Adizah Afua Eghan talked about gender sensitisation and shared with the girls of Ballygunge Shiksha Sadan her experiences of working at refugee camps in Jamaica.
Ryan Michael Corrigan taught students to interview teachers and profile them to foster greater bonding.
Rachel Marie Glogowski introduced storytelling sessions at Dolna Day School to make English lessons interesting.
Stacia Mikaela Koster held an art and craft exhibition at Abhinav Bharati High School to introduce learning through art.
Christine Zographia Purdy wore a ghagra and danced to the tune of Madhuri Dixit’s Aaja nachle for her students at St. John’s Diocesan Girls’ Higher Secondary School.
Christine, Stacia, Adizah, Ryan and Rachel, all teaching assistants from the US, were in the city as part of USIEF’s Fulbright-Nehru English Teaching Assistant Program. Each of them spent nine months teaching at a city school.
To begin with, Adizah was daunted by the sheer size of Indian classrooms. “I could barely walk between two rows of desks! But slowly I got used to it. Later, I made them sit according to their house so that they could be held accountable for discipline,” said Adizah, who found the chorus of “Good morning ma’am” on entering the classroom amusing. “Kids here definitely show a lot more respect which I think is nice.”
All five teachers spent a month learning Bengali for five hours a day before they started taking classes. “We understand it is important to know the language of the people you are working with. Our training in Bengali also helped us blend in and understand the nuances of Indian tradition and culture,” said Stacia, who taught at Abhinav Bharati High School.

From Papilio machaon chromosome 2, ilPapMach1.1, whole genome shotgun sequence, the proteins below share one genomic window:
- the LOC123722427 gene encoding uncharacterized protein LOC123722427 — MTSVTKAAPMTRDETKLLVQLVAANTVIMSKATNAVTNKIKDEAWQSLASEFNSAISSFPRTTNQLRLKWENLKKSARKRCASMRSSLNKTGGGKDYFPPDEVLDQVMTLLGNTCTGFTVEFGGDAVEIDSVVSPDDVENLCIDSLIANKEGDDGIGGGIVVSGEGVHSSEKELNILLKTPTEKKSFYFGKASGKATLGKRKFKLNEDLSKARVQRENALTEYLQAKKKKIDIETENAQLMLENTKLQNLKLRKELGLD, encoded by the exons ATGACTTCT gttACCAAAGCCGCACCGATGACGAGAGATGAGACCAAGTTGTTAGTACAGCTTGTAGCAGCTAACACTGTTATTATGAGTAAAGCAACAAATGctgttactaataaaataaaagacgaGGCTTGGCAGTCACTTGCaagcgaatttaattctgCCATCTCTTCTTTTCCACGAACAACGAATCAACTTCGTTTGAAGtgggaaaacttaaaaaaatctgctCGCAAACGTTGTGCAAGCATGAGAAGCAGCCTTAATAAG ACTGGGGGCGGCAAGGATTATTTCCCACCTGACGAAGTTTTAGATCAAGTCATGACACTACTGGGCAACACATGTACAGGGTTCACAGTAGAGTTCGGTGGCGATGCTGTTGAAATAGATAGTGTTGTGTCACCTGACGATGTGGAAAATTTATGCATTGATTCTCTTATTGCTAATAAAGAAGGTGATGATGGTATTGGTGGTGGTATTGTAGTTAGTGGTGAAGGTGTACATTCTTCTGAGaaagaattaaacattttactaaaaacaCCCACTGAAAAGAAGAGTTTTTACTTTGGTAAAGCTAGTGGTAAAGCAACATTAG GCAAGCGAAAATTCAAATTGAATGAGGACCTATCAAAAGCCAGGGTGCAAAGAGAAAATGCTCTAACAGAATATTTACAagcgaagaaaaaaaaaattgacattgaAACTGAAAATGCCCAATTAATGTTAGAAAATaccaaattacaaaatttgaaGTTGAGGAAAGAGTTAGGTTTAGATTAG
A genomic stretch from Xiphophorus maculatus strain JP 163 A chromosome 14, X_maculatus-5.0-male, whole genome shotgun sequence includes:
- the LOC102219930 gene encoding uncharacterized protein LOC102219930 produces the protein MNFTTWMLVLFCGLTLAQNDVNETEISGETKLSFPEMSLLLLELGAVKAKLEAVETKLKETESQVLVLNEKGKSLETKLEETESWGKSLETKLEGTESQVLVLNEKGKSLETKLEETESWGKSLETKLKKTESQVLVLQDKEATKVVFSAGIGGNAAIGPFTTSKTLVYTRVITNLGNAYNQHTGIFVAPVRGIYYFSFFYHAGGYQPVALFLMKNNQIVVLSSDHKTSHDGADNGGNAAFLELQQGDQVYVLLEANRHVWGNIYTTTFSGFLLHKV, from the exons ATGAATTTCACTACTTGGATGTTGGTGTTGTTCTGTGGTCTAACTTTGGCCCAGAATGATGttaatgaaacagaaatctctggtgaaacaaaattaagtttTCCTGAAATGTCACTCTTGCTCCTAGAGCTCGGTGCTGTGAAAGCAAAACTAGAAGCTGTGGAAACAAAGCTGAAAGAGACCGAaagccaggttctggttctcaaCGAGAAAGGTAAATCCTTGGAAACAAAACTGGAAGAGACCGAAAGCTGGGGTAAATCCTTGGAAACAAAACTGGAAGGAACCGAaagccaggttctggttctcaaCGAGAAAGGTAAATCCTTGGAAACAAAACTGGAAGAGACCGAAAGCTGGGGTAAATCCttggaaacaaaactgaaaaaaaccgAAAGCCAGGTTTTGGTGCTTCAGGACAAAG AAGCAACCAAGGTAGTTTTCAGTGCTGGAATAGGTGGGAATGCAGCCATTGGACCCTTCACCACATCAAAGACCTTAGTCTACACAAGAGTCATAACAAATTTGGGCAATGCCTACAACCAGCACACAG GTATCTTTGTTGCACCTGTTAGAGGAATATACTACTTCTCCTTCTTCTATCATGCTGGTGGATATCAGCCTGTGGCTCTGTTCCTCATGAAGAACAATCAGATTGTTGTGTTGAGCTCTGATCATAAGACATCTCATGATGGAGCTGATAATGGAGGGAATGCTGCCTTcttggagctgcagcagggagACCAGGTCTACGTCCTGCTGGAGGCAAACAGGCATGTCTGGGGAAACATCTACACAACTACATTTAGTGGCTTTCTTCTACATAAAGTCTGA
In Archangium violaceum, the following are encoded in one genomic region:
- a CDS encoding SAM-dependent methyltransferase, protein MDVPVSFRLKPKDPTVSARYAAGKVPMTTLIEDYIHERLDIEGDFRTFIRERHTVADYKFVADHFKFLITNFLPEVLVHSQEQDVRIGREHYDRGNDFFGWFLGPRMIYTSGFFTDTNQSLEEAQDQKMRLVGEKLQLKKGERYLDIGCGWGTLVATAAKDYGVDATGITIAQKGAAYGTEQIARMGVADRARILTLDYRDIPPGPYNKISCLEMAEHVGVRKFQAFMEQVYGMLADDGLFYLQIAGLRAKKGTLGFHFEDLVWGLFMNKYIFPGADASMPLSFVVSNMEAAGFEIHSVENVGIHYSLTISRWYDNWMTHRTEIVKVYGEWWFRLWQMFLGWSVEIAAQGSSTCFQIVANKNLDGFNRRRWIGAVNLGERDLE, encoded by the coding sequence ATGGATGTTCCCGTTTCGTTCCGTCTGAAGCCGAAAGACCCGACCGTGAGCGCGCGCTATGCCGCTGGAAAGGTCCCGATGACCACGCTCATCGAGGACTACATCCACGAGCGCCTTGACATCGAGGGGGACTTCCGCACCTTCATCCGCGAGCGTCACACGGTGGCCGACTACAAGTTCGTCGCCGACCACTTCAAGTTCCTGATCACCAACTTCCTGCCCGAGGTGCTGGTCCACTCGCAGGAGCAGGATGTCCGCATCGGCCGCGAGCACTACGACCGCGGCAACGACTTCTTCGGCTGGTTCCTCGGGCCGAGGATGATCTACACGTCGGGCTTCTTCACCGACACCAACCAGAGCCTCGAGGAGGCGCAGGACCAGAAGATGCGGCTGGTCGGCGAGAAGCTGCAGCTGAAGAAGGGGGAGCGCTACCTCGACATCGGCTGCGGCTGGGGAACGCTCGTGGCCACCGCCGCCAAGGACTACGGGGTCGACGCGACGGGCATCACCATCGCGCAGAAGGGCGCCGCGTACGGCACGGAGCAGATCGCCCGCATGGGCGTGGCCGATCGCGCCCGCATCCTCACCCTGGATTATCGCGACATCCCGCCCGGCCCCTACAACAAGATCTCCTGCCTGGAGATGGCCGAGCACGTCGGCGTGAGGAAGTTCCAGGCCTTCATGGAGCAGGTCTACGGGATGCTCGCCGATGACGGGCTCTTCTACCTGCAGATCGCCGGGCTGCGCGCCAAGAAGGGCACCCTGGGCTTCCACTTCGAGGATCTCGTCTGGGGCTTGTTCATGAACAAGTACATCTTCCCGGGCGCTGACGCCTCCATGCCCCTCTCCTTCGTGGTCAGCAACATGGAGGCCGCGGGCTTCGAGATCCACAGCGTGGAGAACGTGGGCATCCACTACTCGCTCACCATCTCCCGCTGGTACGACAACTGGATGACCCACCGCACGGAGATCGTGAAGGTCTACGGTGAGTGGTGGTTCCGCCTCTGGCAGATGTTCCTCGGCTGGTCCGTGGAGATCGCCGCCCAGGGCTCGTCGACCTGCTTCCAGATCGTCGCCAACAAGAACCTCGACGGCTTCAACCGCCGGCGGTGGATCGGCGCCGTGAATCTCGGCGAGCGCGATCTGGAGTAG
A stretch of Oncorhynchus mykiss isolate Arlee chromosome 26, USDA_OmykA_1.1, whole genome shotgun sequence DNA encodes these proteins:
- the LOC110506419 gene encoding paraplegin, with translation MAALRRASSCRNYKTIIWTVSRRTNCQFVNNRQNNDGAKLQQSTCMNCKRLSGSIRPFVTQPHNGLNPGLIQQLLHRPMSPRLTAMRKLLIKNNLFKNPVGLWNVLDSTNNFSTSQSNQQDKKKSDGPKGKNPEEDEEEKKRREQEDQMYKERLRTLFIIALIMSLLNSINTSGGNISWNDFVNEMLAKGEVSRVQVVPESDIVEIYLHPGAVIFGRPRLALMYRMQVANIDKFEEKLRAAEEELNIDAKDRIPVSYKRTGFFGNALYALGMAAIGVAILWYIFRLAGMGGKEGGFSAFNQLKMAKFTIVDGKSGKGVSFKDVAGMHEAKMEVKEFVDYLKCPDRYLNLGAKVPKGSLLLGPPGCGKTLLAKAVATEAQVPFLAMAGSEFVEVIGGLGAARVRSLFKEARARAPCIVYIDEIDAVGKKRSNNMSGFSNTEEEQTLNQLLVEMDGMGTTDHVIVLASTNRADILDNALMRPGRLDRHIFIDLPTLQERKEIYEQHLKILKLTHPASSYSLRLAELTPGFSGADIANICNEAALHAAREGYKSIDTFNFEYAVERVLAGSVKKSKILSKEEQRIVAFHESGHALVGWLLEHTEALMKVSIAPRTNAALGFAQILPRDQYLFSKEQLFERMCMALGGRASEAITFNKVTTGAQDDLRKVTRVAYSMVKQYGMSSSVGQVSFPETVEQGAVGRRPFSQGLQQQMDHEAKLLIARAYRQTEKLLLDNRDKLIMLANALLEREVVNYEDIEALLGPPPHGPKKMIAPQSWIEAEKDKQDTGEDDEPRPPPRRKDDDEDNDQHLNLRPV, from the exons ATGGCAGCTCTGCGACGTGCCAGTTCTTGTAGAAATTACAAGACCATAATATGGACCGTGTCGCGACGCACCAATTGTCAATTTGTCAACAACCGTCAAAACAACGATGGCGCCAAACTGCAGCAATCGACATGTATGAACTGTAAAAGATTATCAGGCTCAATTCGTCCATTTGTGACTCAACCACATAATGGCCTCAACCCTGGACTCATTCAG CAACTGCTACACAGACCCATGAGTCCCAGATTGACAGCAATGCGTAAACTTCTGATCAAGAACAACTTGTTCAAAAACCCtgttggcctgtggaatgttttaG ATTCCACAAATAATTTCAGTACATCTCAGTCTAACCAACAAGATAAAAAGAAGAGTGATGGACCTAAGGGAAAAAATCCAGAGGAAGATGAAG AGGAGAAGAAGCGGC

Madhura Bhattacharya, the principal of Dolna Day School, where Rachel was assigned, was happy with the way her guest adjusted to the atmosphere. “She comes from a distant land and when she stepped into our classroom she carried with her the history, geography and music of the land she comes from. So, our students shared a bit about our land while she gave us an insight into her country. And she did a wonderful job. We’re very glad she came to work with us.”
Agreed Rupa Roy, the administrator at St. Joseph & Mary’s School. “Ryan was like a celebrity. Everyone was eager to talk to him and to get as much information out of him as possible. And he was always very patient and willing to answer all their questions,” she smiled.
But that doesn’t mean lessons were ignored. “Stacia followed the guidelines given to her for completion of syllabus, but she also introduced her own creative nuances,” Sanghamitra Mukherjee, the principal of Abhinav Bharati, said at an interactive session on completion of the exchange programme.
Joanne Joria, the director of American Center and moderator for the session, was glad the project had turned out to be such a hit. “The kids seem to have enjoyed themselves and so did the teachers. The schools just couldn’t stop raving about them!”